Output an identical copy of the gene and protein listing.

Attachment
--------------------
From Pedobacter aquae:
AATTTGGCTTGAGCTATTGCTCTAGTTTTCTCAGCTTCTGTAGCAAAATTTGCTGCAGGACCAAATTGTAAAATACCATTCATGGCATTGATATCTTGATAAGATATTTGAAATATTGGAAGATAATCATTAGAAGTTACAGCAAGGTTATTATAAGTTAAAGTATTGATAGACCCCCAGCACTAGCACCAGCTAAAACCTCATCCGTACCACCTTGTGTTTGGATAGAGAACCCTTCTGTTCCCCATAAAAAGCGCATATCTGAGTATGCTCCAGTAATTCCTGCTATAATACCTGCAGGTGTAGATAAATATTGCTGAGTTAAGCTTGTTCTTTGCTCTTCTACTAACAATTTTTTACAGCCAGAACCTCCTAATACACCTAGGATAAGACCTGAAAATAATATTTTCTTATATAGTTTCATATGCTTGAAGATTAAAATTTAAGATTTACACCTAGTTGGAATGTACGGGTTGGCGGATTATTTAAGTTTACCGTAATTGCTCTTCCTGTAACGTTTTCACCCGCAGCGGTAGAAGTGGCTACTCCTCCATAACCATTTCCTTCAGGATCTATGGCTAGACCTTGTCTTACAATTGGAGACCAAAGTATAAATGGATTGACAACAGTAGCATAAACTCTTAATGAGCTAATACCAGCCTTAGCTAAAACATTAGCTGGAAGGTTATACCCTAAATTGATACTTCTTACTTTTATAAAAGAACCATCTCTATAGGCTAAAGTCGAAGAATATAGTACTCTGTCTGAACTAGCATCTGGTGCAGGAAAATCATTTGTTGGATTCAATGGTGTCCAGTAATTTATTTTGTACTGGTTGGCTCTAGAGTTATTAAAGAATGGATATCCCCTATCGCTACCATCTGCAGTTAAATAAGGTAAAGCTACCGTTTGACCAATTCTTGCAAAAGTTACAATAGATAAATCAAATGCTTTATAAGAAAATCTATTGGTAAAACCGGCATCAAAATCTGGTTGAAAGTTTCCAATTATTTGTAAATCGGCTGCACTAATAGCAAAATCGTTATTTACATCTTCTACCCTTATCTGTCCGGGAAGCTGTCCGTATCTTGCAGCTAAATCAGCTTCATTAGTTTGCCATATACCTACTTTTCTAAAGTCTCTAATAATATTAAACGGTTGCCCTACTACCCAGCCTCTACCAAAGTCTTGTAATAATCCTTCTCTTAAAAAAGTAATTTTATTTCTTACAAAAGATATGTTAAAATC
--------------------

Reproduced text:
From Pedobacter aquae:
AATTTGGCTTGAGCTATTGCTCTAGTTTTCTCAGCTTCTGTAGCAAAATTTGCTGCAGGACCAAATTGTAAAATACCATTCATGGCATTGATATCTTGATAAGATATTTGAAATATTGGAAGATAATCATTAGAAGTTACAGCAAGGTTATTATAAGTTAAAGTATTGATAGACCCCCAGCACTAGCACCAGCTAAAACCTCATCCGTACCACCTTGTGTTTGGATAGAGAACCCTTCTGTTCCCCATAAAAAGCGCATATCTGAGTATGCTCCAGTAATTCCTGCTATAATACCTGCAGGTGTAGATAAATATTGCTGAGTTAAGCTTGTTCTTTGCTCTTCTACTAACAATTTTTTACAGCCAGAACCTCCTAATACACCTAGGATAAGACCTGAAAATAATATTTTCTTATATAGTTTCATATGCTTGAAGATTAAAATTTAAGATTTACACCTAGTTGGAATGTACGGGTTGGCGGATTATTTAAGTTTACCGTAATTGCTCTTCCTGTAACGTTTTCACCCGCAGCGGTAGAAGTGGCTACTCCTCCATAACCATTTCCTTCAGGATCTATGGCTAGACCTTGTCTTACAATTGGAGACCAAAGTATAAATGGATTGACAACAGTAGCATAAACTCTTAATGAGCTAATACCAGCCTTAGCTAAAACATTAGCTGGAAGGTTATACCCTAAATTGATACTTCTTACTTTTATAAAAGAACCATCTCTATAGGCTAAAGTCGAAGAATATAGTACTCTGTCTGAACTAGCATCTGGTGCAGGAAAATCATTTGTTGGATTCAATGGTGTCCAGTAATTTATTTTGTACTGGTTGGCTCTAGAGTTATTAAAGAATGGATATCCCCTATCGCTACCATCTGCAGTTAAATAAGGTAAAGCTACCGTTTGACCAATTCTTGCAAAAGTTACAATAGATAAATCAAATGCTTTATAAGAAAATCTATTGGTAAAACCGGCATCAAAATCTGGTTGAAAGTTTCCAATTATTTGTAAATCGGCTGCACTAATAGCAAAATCGTTATTTACATCTTCTACCCTTATCTGTCCGGGAAGCTGTCCGTATCTTGCAGCTAAATCAGCTTCATTAGTTTGCCATATACCTACTTTTCTAAAGTCTCTAATAATATTAAACGGTTGCCCTACTACCCAGCCTCTACCAAAGTCTTGTAATAATCCTTCTCTTAAAAAAGTAATTTTATTTCTTACAAAAGATATGTTAAAATC